OBJECTION, assumes facts not in evidence. Plaintiff alleges Defendant agreed to terms and condition for account with Big Bad Bank but has not attached any terms and conditions for examination. Without evidence to examine, Defendant is without information to answer this question so this request is DENIED.

 

Can anyone on here comment on the strategy to respond here? The rest of the RFA follows the same pattern of leading questions (verbs + fact they want to slip in) to assume facts into evidence.

How can i make this even stronger in my objections or denials?

 

  • Like 1
Link to comment
Share on other sites

2 hours ago, YoRocky said:

1. You admit that you applied for a credit card account with Big Bad Bank

OBJECTION, assumes facts not in evidence. Plaintiff alleges Defendant applied for a credit card account with Big Bad Bank but has not attached any evidence of a signed agreement for examination. Without evidence to examine, Defendant is without information to answer this question so this request is DENIED.

The problem with the response is that credit card accounts don’t have signed agreements.  Use of the card constitutes a contract and agreement with the terms and conditions.  By showing admissible credit card statements that show your name, address, and payments, the plaintiff can establish the existence of a contract.

The plaintiff would, however, need to provide (or should provide) a copy of the terms and conditions that were in effect at the time of default.

Have you studied CCP 98?

Link to comment
Share on other sites

15 hours ago, BV80 said:

The problem with the response is that credit card accounts don’t have signed agreements.  Use of the card constitutes a contract and agreement with the terms and conditions.  By showing admissible credit card statements that show your name, address, and payments, the plaintiff can establish the existence of a contract.

The plaintiff would, however, need to provide (or should provide) a copy of the terms and conditions that were in effect at the time of default.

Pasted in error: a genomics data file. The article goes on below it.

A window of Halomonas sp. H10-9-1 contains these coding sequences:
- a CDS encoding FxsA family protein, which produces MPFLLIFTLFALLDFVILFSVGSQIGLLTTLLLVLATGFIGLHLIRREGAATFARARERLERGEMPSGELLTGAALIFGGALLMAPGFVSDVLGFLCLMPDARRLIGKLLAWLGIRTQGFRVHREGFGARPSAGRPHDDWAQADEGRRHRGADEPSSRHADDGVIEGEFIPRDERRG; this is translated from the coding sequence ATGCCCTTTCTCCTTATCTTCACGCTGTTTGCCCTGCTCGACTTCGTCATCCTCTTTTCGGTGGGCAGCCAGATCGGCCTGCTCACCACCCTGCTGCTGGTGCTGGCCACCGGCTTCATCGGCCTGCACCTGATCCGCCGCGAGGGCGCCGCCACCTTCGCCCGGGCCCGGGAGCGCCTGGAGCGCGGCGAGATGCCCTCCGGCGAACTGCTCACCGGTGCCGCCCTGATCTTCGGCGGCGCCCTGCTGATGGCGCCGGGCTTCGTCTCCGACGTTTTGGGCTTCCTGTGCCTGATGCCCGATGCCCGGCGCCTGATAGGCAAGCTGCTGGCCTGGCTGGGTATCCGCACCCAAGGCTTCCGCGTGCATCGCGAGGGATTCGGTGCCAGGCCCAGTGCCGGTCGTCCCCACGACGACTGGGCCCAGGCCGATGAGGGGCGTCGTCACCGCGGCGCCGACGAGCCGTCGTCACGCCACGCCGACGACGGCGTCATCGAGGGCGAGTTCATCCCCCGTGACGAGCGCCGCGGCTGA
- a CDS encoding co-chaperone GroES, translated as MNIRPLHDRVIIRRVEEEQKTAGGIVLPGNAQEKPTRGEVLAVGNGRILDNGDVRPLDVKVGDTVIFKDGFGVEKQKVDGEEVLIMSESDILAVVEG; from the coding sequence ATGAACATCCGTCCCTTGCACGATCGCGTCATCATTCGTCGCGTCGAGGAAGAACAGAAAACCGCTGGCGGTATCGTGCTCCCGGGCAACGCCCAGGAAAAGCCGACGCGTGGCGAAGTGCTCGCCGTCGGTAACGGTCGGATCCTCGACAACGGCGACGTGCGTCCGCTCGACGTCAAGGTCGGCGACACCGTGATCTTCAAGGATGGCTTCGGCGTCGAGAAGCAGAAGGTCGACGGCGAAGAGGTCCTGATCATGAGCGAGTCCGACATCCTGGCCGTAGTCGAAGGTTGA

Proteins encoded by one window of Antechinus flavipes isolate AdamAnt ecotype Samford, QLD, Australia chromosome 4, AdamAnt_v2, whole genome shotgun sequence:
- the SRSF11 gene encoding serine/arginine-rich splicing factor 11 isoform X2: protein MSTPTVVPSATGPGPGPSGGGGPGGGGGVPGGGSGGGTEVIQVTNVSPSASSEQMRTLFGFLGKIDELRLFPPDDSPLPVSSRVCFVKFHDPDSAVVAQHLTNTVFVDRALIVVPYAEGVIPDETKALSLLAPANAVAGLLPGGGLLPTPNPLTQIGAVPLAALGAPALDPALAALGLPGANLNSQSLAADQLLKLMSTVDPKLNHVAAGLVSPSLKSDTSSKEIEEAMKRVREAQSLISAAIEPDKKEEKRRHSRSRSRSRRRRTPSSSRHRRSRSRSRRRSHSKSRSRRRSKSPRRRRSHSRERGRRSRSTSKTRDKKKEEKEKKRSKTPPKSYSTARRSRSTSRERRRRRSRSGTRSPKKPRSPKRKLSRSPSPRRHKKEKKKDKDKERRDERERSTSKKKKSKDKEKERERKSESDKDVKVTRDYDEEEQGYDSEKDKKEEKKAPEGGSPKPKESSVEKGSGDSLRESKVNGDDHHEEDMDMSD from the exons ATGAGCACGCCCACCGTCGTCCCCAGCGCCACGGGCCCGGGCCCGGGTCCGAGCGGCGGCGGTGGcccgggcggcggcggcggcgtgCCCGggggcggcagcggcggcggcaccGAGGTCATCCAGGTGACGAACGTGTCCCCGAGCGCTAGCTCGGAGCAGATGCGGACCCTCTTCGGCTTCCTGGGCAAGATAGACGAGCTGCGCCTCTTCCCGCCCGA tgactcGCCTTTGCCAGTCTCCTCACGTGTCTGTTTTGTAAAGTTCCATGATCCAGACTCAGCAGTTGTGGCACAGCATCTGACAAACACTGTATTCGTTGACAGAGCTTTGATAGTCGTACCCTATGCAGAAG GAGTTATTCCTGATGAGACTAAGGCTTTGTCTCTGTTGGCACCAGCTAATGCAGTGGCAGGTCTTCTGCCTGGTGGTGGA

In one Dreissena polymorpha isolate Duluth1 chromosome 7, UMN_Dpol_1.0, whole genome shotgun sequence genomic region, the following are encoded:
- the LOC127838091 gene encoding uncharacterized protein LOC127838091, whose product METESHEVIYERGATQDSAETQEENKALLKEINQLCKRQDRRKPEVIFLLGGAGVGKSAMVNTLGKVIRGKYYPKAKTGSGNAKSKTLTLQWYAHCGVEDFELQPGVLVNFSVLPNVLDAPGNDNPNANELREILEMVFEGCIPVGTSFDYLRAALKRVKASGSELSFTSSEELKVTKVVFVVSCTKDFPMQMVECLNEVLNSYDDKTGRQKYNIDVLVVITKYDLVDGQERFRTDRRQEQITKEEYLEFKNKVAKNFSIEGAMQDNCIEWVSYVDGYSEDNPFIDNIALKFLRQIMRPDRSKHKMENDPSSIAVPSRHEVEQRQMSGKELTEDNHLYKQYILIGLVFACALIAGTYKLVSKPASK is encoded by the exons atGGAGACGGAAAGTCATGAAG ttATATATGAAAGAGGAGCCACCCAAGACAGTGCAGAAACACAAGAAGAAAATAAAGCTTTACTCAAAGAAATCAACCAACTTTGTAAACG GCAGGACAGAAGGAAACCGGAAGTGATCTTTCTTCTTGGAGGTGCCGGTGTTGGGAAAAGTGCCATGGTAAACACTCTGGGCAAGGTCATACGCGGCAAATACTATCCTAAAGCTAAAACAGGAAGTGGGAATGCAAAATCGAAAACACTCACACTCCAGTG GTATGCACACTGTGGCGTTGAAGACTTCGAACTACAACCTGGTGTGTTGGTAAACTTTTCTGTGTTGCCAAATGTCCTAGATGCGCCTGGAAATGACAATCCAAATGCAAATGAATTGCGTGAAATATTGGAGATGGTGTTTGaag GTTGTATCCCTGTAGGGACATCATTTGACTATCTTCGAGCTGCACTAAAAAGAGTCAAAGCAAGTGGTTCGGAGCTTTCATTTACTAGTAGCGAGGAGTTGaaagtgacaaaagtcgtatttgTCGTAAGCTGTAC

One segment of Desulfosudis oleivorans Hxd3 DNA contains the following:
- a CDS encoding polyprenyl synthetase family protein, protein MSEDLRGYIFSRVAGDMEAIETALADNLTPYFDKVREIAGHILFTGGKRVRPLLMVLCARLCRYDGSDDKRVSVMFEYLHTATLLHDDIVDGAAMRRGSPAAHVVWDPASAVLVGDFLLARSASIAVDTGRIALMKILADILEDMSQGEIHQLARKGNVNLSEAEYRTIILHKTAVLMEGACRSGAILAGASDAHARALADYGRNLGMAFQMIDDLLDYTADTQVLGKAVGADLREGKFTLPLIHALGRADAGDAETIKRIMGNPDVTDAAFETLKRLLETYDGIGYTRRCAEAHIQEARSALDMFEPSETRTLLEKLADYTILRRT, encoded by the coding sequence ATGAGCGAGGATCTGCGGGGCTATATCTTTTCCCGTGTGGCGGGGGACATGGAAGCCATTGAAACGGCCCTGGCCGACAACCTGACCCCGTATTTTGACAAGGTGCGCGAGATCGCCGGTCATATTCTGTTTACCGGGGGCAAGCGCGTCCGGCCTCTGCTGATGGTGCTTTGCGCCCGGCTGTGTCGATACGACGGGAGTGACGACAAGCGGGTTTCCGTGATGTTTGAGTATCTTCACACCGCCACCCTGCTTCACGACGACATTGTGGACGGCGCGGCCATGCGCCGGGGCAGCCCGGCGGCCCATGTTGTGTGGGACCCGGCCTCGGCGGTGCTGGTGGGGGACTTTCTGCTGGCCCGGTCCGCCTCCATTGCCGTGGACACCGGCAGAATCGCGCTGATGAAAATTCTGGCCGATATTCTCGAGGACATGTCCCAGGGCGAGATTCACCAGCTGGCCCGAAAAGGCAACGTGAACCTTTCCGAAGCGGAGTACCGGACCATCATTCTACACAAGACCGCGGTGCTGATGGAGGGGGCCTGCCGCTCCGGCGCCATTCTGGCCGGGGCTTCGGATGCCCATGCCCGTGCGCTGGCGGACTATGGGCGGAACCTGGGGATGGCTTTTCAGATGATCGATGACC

Have you studied CCP 98?

All credit card accounts start with an agreement that is presented written and signed (with a wet signature though electornic forms of that are the trend today). Regardless, the initial agreement is via a contract that is signed. The answer to that particular question demands the contract because an admission or denial can not be made reasonably without examining the alleged initial application.

What i think you are referring to is the theory of 'account stated', that doesnt rely on the original signed contract but that establishes a 'new agreement' every time the billing statement is received and not disputed. The entire theory is built on statements sent, received, and not disputed by the consumer. Thus there is implied concession due to none objection. 

However its impossible for the Original creditor to prove the statements were received. They can claim statements are mailed, but not actually received by the accused natural person and read and understood.

Next, as to the agreements and the practice of changing them at will (in effect changing the interest rate calculations, fees, new rules, etc) and stuffing them in mailings as 'riders' and in effect saying 'accept it or pay up what you owe'  is an UNCONSCIONABLE  and USUARIOS tactic of the Bank.    

So, although the legal standard of 'account stated'  for a summary judgement are stacked against the defendant, one must still be defiant to DEMAND AND BURDEN the plaintiff prove their claims and not try to use sneaky admissions to fabricate evidence without actually show it.

ITS WAR 

 

 

  • Like 1
Link to comment
Share on other sites

11 hours ago, YoRocky said: